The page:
Having revolutionized film editing through such masterworks of montage as Potemkin and Strike, Soviet director Sergei Eisenstein emigrated west in hopes of testing the capabilities of the American film industry.
Did You Know?
This record only represents the 200,000-plus feet of unedited film that Sergei M. Eisenstein
, Grigoriy Aleksandrov
and Eduard Tisse
shot in Mexico 1931/32 for Mary and Upton Sinclair
and three American co-financiers. It was Eisenstein's vision to end up with movie about Mexico in six parts called "Calavera", "Sandunga", "Maguey", "Fiesta", "Soldadera", and "Epilogue". The project was canceled before it was completed due to cost overruns and months-delayed completion, and the producers refused to let Eisenstein attempt to edit anything from the material he had finished after Joseph Stalin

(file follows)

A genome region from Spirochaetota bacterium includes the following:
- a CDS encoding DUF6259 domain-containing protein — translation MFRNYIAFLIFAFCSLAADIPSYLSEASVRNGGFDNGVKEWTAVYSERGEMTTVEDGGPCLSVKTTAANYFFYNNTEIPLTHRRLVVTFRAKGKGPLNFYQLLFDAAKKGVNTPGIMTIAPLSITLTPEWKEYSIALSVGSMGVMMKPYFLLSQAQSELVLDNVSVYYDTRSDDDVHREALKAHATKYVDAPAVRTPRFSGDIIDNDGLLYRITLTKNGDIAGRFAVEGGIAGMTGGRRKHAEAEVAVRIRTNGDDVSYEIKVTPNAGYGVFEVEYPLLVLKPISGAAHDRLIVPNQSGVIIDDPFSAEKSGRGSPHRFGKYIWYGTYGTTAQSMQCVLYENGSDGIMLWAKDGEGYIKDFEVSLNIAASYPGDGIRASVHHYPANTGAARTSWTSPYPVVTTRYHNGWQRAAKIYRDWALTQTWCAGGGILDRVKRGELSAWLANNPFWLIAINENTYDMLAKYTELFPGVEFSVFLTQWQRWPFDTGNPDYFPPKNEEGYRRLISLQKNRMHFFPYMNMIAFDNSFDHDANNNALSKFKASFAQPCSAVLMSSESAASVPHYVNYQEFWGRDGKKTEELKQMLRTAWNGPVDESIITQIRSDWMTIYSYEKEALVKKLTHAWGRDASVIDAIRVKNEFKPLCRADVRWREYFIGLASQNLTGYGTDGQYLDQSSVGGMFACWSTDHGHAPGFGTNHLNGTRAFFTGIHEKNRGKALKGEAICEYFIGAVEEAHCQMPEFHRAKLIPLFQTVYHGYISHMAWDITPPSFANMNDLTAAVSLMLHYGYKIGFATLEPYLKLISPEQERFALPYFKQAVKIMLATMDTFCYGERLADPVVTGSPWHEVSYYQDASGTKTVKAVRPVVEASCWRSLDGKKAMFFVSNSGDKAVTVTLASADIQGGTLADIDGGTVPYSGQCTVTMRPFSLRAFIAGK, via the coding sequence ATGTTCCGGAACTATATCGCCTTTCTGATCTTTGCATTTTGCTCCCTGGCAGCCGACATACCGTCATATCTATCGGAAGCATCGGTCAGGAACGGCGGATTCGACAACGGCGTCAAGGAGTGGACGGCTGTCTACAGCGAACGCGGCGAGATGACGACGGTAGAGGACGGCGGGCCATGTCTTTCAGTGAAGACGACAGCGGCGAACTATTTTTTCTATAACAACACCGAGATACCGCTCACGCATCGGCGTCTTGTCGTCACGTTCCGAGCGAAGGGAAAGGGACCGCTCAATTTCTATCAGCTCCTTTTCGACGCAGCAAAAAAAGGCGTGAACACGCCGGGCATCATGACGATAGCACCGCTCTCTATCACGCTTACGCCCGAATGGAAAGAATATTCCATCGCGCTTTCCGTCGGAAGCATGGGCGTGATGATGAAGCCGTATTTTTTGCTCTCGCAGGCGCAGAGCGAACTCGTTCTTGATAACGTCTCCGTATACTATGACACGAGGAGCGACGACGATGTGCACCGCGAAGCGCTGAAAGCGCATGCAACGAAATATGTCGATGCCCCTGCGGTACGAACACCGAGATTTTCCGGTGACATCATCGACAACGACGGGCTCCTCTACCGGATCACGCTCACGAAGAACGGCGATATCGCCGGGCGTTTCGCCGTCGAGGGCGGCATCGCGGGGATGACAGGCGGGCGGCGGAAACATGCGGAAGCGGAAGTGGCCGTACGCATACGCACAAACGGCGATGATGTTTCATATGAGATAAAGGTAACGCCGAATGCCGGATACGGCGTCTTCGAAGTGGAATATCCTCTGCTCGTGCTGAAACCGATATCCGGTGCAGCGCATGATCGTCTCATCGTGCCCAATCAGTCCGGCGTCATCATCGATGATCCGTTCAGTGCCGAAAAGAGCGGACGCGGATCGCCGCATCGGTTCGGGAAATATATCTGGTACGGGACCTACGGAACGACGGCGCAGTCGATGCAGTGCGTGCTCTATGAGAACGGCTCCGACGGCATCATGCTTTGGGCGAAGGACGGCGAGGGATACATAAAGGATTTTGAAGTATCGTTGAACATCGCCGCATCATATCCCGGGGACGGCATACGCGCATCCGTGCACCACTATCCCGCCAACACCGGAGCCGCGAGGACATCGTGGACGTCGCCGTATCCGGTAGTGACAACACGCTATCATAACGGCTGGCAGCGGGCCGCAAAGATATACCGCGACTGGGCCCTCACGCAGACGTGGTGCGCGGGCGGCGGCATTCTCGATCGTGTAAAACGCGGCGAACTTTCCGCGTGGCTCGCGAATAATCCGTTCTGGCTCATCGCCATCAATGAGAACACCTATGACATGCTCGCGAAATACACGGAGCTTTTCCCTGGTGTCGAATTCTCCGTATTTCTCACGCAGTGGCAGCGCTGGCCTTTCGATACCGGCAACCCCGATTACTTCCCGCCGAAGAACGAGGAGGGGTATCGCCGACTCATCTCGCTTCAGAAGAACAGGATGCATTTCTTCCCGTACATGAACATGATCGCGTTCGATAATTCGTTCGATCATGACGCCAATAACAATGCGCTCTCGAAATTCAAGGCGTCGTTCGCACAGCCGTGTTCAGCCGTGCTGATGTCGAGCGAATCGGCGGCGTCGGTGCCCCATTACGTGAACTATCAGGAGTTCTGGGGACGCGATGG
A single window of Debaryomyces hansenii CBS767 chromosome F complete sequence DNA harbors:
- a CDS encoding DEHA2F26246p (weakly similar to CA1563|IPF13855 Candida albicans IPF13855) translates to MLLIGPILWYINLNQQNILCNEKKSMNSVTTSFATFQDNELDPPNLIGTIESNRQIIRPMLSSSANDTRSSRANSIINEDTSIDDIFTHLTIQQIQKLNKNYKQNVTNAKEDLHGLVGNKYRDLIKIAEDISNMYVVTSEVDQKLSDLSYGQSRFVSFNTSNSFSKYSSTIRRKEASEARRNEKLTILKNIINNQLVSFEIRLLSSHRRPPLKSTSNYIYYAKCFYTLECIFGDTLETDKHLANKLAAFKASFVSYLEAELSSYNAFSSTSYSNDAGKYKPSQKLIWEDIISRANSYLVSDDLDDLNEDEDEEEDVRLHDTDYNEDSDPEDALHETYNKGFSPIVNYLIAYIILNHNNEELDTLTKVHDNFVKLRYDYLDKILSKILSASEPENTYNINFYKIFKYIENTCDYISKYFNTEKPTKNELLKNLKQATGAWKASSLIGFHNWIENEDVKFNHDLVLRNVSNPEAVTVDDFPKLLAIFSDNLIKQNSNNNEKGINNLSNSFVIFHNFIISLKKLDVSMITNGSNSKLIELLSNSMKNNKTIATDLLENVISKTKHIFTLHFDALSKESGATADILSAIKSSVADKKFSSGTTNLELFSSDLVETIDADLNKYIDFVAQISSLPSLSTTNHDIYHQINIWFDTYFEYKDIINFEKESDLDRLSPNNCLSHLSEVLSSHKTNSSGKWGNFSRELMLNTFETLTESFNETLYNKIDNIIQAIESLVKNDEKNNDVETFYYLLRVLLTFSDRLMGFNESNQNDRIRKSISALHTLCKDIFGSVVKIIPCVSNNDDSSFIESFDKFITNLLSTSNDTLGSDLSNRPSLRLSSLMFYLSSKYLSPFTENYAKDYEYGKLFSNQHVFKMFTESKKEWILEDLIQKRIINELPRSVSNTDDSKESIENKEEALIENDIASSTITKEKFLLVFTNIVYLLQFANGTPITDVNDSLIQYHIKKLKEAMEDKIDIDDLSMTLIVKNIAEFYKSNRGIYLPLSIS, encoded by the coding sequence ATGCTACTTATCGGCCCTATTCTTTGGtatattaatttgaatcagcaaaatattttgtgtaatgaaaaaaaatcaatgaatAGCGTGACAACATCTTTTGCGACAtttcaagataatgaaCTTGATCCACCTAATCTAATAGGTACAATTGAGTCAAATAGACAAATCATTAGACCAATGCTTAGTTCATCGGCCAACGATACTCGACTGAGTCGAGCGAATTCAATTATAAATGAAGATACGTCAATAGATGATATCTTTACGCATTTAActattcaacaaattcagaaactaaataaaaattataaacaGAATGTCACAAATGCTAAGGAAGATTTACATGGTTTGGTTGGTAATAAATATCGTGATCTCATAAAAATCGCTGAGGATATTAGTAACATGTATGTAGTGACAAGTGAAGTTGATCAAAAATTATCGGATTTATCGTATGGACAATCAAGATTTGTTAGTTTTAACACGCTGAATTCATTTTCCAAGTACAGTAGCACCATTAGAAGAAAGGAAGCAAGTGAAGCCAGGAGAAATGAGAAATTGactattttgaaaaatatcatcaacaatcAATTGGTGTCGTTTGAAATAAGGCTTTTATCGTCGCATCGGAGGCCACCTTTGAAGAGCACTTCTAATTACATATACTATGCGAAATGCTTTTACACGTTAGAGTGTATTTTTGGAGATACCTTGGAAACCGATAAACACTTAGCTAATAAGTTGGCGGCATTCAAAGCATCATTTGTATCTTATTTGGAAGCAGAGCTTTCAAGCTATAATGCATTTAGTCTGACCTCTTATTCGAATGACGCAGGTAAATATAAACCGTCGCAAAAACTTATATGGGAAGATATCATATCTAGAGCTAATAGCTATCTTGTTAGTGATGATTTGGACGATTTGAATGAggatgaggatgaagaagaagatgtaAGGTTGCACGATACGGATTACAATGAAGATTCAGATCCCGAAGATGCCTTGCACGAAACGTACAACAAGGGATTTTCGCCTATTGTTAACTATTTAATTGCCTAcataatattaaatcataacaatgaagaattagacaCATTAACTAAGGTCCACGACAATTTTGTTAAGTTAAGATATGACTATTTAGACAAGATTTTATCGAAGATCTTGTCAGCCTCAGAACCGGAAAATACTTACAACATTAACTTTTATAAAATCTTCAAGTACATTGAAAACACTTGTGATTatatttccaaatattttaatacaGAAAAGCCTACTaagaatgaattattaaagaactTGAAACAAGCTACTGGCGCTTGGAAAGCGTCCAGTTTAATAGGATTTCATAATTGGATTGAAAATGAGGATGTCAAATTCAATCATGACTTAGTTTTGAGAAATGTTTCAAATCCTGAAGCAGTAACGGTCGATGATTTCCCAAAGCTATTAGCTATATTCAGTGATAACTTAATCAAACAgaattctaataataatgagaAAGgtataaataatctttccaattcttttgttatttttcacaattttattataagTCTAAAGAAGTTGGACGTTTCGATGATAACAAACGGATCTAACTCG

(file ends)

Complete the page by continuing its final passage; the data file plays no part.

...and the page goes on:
called him back to the USSR. From this footage the following pictures were subsequently edited by other hands: Thunder Over Mexico
(1933), Eisenstein in Mexico
(1933), Death Day
(1934), Time in the Sun
(1940), and Que Viva Mexico
(1979). See more
The writer of this production did not know Spanish well. The title should be !VIVA MEXICO!=LONG LIVE MEXICO!, not !QUE VIVA MEXICO!, which means LET MEXICO LIVE. See more
Edited into Death Day